Oliver Darcy emails: Sean Hannity's tweets tell you everything you need to know about Fox's programming plan for Monday. Right-wing pundits and members of Trump's inner circle are pushing journalists to apologize for the media's coverage of the Mueller probe. The reasoning seems to be that by covering the investigation, which ultimately did not indict anyone for conspiring with Russia, journalists hyped a baseless probe. Some critics are going further and saying the press "lied" and "colluded" to take down Trump. But I don't seem to recall these same pundits demanding journalists apologize for aggressively covering the Hillary Clinton email probe after James Comey decided not to bring charges. While the two aren't perfectly identical scenarios, they were similar situations, and I don't remember a rush to declare that Fox's credibility — or any other news organization's — was tarnished for coverage of it.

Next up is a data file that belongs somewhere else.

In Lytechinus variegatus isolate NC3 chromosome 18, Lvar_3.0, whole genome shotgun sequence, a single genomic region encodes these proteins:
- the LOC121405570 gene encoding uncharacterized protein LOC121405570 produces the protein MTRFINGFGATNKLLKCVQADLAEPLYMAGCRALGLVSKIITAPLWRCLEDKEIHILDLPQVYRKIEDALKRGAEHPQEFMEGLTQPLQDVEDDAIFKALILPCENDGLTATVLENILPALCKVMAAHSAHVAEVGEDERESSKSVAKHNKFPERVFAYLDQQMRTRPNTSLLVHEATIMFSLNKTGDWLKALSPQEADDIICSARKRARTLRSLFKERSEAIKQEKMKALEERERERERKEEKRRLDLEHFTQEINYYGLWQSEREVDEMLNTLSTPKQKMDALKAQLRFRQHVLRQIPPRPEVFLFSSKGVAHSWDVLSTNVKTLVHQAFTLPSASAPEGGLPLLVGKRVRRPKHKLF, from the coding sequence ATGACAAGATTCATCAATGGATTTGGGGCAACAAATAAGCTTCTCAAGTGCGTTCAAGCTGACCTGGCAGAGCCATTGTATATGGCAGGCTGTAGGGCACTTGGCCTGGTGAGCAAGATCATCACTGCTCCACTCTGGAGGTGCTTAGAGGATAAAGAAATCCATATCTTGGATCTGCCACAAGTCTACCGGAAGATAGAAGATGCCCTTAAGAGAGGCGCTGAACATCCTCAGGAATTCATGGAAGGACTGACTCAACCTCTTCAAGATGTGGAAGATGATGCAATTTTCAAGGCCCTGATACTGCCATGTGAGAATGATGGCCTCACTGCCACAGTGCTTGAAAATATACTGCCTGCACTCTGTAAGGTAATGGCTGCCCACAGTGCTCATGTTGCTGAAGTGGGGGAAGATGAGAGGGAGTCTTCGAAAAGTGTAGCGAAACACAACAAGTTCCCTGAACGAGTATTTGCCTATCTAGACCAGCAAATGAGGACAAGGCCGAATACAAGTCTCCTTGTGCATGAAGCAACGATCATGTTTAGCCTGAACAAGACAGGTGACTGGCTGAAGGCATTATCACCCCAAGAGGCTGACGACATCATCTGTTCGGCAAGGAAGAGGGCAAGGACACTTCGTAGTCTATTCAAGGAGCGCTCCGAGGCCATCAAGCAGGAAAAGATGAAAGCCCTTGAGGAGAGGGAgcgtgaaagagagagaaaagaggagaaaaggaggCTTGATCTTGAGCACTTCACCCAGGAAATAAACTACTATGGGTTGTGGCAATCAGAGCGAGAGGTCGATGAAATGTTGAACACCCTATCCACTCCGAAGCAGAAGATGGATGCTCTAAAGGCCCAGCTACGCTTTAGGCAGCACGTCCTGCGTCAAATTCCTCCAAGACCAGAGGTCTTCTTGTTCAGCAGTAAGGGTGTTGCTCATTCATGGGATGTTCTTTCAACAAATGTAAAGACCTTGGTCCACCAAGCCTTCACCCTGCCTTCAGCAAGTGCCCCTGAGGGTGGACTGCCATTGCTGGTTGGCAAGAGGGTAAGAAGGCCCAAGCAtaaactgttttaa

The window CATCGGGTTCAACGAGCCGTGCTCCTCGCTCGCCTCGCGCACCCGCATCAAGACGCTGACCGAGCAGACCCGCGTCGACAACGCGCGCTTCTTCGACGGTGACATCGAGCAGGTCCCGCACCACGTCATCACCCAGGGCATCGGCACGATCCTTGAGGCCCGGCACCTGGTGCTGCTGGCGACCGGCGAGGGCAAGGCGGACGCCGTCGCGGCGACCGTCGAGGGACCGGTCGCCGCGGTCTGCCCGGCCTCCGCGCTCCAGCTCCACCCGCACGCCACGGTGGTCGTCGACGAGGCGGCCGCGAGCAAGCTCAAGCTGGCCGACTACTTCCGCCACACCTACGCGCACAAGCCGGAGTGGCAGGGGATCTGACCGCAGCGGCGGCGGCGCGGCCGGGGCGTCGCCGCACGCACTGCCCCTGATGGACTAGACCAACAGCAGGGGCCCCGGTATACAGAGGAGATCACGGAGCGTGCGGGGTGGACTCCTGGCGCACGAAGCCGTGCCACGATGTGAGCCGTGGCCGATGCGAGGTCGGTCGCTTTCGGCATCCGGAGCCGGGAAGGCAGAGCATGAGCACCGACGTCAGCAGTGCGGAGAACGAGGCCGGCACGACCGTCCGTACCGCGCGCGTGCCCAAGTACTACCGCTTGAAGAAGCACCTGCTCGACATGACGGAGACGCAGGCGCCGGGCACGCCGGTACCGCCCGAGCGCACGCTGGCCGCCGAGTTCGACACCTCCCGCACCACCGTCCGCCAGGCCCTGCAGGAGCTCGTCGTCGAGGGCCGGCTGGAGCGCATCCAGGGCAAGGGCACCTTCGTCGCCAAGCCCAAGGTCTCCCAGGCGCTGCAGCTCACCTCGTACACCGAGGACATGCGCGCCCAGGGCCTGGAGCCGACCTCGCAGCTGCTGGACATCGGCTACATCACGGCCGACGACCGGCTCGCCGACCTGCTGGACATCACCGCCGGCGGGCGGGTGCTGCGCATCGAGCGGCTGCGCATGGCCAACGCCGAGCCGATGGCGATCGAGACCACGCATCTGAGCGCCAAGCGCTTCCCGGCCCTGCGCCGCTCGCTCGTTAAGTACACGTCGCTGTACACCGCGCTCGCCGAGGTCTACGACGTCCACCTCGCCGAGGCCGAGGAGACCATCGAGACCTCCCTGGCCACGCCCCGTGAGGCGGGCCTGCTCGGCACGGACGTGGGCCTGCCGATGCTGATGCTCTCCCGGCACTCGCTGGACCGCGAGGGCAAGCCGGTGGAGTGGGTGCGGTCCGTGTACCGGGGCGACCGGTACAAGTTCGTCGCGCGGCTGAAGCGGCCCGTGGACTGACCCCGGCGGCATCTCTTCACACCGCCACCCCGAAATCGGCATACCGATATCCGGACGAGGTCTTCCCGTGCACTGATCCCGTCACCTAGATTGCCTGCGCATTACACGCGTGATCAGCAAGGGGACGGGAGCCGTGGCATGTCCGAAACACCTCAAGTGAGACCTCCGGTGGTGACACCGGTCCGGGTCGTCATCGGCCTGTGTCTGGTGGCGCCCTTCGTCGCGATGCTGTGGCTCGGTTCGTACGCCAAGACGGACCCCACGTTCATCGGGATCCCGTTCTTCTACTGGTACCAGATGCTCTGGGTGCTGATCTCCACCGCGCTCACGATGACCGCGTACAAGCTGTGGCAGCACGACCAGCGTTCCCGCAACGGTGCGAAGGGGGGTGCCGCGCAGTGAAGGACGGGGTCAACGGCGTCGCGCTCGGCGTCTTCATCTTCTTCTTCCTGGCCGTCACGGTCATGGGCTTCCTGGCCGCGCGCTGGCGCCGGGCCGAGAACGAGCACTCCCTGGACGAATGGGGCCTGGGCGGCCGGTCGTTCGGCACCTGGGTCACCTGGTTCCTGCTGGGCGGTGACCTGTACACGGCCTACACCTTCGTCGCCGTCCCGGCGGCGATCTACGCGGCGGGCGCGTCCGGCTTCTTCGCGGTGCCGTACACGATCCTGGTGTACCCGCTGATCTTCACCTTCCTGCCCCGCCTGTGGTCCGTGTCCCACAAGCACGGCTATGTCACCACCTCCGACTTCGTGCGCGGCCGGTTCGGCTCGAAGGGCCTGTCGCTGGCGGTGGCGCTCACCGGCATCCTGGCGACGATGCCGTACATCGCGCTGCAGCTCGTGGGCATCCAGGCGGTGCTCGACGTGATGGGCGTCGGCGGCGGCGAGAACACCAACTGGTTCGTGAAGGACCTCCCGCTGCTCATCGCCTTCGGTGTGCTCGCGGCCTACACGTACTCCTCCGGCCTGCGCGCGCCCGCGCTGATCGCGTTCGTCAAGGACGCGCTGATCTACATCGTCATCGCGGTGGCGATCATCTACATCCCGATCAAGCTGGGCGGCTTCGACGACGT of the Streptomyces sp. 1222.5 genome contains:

Stelter's response

Oliver is right. And yet the press is going to get hammered in the hours and days to come. I have a few thoughts about this:

-- We live in a big wild world of "media." Try to tune out the partisans who paint with a broad brush — the ones who cherry-pick individual errors and try to punish the press as a whole. The rhetoric from folks like Donald Trump Jr. is predictable and cynical — they just want the "media" to be the enemy.

-- The federal probes of Trump's campaign and inner circle were and still are BIG stories, period. And Trump's daily deceptions and strange actions gave Americans ample reason to be suspicious about his Russia ties.

-- But: There were mistakes made in the course of the Trump-Russia coverage. And there were newsroom choices that merit reflection now. What did the sheer volume of the coverage signal to viewers? Take Rachel Maddow's fans, for example. On Sunday Glenn Greenwald accused her of feeding "millions of people conspiratorial garbage." Do Maddow's viewers feel misled right about now?